Animal Abuse at San Francisco Live Animal Markets
Live turtles and fish at M.P. Seafood Market in San Francisco. The turtles were frantically attempting to right themselves, and a fish's fins were flapping. Butchering animals while alive and conscious is a common practice for many live markets, but turtles are especially prone to such cruelty as their retractable heads make them difficult to kill. See this video of a still-alive turtle with its shell removed, on display for sale at 99 Ranch Market in Milpitas, CA.
District Attorney George Gascón is claiming that poultry became exempt from all state animal cruelty laws in 2000. Our attorneys disagree. Read one attorney's response here.
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Click here for information about chickens, including the lives of egg-laying chickens such as these.
Live animal vendors at San Francisco's farmers markets stuff factory-farmed animals upside-down in paper bags inside plastic bags, overcrowd animals in direct sunlight with no water, and set aside injured birds for later sale or eventual dispatch. Customers then transport them (often on public transit or in their car trunks, after carrying them around shopping) to their restaurants, apartments or houses and kill them when and how they wish (usually for food, sometimes for ritual sacrifice, and possibly for training hunting dogs), unsupervised and unregulated — these hens and "small game birds" are exempt from California's poultry slaughter laws, and birds (along with rabbits) are exempt from federal slaughter laws.
We also witnessed them handling the live animals in violent and abusive ways: tossing them (in the bags) onto the ground from high on the truck, packing them into cages so tightly they crush each other and can't move or get stuck, forcibly pulling them out of cages from their feet while they cry out in pain and fear, tying their feet and leaving them on the ground, and carrying them by their wings or legs. Some animals escape, possibly to die a prolonged and agonizing death through starvation or exposure, or becoming the responsibility of overburdened animal rescue organizations (including Animal Care and Control).
These markets also sell live "balut," (unhatched bird eggs) — which are cruelly boiled alive.
Cruelty to all animals is prohibited by California Penal Code sections 597(a), 597(b), 597a, and 597t — yet authorities currently refuse to fully enforce these laws when it comes to farm animals - even though no animals are exempt (except to the extent necessary for slaughter for food, for hunting and for research). Additionally, California Food and Agriculture Code section 26602 requires that all persons transporting poultry carry appropriate written records or they may be arrested without warrant.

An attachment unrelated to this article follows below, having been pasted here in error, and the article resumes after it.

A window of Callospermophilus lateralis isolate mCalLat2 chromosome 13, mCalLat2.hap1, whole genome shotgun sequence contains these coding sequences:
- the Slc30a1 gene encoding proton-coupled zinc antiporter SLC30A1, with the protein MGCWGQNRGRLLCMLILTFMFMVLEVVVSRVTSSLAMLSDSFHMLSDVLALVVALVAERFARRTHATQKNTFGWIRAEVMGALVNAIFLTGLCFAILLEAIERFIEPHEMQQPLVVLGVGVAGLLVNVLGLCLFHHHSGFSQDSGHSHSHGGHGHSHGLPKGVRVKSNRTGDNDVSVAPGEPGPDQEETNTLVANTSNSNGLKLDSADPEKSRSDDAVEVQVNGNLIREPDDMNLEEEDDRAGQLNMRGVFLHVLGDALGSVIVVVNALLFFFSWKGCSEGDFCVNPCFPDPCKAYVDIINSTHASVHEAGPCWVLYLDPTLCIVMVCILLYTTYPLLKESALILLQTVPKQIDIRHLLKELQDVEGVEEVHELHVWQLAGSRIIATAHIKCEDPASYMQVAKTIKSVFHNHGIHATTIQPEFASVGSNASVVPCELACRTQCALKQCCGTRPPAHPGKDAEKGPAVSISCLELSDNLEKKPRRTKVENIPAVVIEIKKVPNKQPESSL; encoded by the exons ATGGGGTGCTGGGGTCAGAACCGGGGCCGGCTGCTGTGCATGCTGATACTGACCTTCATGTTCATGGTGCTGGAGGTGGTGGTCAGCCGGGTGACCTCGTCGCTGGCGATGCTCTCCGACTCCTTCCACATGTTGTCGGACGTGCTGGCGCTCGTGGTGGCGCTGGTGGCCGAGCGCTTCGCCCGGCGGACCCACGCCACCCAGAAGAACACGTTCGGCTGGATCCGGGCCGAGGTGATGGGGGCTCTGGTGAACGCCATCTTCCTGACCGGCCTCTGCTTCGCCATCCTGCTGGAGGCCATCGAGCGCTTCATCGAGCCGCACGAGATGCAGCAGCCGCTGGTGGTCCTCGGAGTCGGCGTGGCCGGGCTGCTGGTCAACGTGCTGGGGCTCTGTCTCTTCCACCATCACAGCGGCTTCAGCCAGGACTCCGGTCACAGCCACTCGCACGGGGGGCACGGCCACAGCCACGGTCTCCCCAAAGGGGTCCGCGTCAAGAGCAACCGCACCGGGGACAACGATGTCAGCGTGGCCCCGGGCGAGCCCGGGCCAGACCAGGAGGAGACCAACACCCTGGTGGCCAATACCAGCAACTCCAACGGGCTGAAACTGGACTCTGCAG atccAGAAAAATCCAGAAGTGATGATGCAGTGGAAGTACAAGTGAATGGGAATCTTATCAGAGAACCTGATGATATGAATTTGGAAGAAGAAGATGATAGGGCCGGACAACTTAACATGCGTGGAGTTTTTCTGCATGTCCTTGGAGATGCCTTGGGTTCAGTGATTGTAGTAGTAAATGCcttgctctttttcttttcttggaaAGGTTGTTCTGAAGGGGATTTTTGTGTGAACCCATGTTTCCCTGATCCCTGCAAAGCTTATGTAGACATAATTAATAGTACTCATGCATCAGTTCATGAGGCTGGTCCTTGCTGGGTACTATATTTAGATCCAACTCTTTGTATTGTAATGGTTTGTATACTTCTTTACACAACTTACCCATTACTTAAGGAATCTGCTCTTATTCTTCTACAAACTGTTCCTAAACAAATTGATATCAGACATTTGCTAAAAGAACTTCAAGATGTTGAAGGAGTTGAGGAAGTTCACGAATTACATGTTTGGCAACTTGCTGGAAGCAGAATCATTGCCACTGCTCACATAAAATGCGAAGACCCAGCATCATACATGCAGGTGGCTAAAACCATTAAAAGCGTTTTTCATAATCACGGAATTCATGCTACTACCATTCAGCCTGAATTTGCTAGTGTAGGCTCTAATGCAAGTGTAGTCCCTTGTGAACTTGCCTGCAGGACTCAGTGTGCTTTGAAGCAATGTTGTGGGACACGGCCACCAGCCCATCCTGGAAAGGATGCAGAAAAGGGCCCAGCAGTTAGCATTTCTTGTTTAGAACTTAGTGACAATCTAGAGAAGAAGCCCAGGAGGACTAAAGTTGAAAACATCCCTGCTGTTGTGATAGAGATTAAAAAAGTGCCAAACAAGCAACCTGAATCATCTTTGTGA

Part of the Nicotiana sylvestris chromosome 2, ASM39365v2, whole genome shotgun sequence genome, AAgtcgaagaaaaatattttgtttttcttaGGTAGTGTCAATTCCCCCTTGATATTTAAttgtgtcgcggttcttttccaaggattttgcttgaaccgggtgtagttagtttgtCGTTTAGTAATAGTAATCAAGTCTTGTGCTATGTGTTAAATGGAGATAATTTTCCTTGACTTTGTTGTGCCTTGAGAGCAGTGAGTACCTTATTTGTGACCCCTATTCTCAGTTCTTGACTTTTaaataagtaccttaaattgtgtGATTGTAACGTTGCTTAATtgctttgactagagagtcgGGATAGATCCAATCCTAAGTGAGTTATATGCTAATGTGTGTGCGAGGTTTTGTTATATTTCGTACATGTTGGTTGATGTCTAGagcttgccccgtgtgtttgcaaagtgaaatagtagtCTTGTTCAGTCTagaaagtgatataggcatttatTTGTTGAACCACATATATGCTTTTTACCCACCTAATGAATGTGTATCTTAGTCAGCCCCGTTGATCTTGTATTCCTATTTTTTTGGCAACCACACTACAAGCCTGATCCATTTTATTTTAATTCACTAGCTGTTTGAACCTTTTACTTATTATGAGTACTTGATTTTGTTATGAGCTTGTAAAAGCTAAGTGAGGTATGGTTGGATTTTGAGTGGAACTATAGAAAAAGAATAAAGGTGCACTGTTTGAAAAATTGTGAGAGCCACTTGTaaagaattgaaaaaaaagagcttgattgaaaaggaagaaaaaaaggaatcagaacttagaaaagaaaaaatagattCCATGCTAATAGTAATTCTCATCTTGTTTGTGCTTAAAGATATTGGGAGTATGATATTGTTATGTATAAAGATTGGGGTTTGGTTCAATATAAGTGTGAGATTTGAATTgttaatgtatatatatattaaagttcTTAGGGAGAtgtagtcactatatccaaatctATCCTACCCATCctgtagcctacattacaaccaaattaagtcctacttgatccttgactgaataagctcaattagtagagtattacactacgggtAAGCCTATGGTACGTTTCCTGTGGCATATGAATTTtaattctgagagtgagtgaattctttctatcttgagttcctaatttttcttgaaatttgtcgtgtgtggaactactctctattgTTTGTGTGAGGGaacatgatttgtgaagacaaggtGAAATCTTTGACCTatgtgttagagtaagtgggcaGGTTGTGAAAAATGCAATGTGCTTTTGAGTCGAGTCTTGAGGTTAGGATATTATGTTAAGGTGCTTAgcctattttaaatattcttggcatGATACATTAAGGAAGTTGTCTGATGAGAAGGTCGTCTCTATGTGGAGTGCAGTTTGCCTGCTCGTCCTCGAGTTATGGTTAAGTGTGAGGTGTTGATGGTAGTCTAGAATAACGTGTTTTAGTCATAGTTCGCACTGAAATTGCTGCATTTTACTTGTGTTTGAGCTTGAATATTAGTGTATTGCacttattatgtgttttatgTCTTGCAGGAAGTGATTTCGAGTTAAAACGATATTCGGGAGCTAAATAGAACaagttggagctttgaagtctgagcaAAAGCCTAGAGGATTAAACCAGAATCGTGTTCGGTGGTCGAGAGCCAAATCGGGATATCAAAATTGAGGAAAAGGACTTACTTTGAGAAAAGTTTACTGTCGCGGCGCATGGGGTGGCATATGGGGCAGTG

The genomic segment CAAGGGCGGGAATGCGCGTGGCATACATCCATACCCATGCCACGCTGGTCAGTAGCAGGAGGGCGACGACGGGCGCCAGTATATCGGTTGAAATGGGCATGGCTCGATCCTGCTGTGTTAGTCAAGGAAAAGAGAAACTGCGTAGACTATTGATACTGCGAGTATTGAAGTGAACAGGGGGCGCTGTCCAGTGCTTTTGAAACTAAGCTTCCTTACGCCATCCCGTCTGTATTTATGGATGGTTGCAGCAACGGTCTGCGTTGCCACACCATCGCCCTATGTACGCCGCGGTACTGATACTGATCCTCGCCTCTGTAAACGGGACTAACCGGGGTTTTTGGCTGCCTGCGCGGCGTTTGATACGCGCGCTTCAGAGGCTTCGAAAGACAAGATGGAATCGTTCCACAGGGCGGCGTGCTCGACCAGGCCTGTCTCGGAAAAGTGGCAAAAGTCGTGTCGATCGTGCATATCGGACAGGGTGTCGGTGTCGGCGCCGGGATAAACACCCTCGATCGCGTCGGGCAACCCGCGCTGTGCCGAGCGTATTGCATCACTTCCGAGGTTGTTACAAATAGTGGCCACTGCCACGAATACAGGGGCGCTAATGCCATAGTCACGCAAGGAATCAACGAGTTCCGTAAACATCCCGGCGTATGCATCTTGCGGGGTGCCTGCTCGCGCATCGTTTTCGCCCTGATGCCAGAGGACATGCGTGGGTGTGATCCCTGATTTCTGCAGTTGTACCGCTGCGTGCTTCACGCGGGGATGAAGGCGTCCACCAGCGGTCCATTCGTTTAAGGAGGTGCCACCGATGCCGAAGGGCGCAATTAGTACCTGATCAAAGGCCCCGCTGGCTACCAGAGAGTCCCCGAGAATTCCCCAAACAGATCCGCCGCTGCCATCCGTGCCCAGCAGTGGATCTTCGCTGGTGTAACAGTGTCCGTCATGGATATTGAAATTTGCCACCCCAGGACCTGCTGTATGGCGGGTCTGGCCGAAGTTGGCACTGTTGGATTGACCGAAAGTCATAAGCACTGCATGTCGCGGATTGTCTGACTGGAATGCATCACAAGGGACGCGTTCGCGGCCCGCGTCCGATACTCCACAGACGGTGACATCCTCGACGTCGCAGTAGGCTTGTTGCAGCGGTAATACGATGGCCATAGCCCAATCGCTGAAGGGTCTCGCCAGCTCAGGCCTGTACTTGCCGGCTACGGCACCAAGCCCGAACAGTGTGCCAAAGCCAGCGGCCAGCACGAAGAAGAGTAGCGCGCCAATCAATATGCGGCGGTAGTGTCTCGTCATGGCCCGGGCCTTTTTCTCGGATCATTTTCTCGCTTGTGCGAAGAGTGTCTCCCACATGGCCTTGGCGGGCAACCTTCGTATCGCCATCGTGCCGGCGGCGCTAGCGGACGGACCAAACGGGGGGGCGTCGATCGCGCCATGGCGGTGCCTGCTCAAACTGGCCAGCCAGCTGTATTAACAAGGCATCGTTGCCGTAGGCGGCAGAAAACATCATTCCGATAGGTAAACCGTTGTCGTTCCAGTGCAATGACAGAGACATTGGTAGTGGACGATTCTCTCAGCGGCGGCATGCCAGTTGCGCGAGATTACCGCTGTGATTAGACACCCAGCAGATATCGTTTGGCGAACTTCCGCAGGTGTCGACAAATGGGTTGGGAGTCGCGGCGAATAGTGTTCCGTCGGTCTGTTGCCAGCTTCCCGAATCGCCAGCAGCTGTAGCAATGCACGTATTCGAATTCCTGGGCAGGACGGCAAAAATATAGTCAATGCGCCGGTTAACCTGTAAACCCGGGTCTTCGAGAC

The Humane Society of the U.S. has a good article discussing the San Francisco live market problems here.
Most of these chickens are "spent" hens from egg factories and breeding facilities, purchased by the markets very inexpensively (as they are not "broiler" breeds worth little for meat). Most have had their beak ends painfully cut off, standard practice for intensely-confined egg-laying hens. Such birds' bodies wear out prematurely — their bones depleted of calcium - after just a couple of years, due to unnatural egg production levels, stress and overall poor health. Click here for more information about commercial egg production and animal welfare.
Animal Subordination and Racism - Eastern Shore Sanctuary
Live Markets & Auctions - United Poultry Concerns
San Francisco Live Animal Markets Sued! - United Poultry Concerns, 1997
News Advisory from the Law Offices of Miller and Miller (trial judge refuses to apply state anti-cruelty statutes)
Southern China Is Not the Only Source for Volatile Live Animal Markets - Humane Society of the U.S.
DA Declines to File Charges (under CA Penal Code Section 597) in California Wood Chipper Case
Dozens Arrested In Oakland Cockfighting Bust - CBS 5